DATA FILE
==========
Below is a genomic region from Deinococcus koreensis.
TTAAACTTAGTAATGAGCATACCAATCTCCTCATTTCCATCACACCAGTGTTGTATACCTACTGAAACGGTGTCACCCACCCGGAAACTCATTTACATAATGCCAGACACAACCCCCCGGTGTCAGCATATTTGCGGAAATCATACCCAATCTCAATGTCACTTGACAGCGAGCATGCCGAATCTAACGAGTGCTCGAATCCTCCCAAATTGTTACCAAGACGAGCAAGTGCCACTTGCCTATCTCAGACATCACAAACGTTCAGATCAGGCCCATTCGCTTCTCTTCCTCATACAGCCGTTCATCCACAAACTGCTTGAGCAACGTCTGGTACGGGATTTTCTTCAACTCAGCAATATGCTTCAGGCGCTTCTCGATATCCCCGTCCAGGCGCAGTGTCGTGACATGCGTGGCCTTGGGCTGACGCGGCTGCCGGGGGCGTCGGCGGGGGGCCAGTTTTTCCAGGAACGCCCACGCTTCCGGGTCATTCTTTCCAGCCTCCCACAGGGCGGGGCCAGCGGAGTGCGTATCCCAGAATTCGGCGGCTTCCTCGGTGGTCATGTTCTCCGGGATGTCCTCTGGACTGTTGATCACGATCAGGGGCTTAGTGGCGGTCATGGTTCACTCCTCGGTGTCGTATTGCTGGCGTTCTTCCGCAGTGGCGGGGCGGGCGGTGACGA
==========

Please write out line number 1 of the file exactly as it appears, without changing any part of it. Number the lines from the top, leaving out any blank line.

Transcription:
Below is a genomic region from Deinococcus koreensis.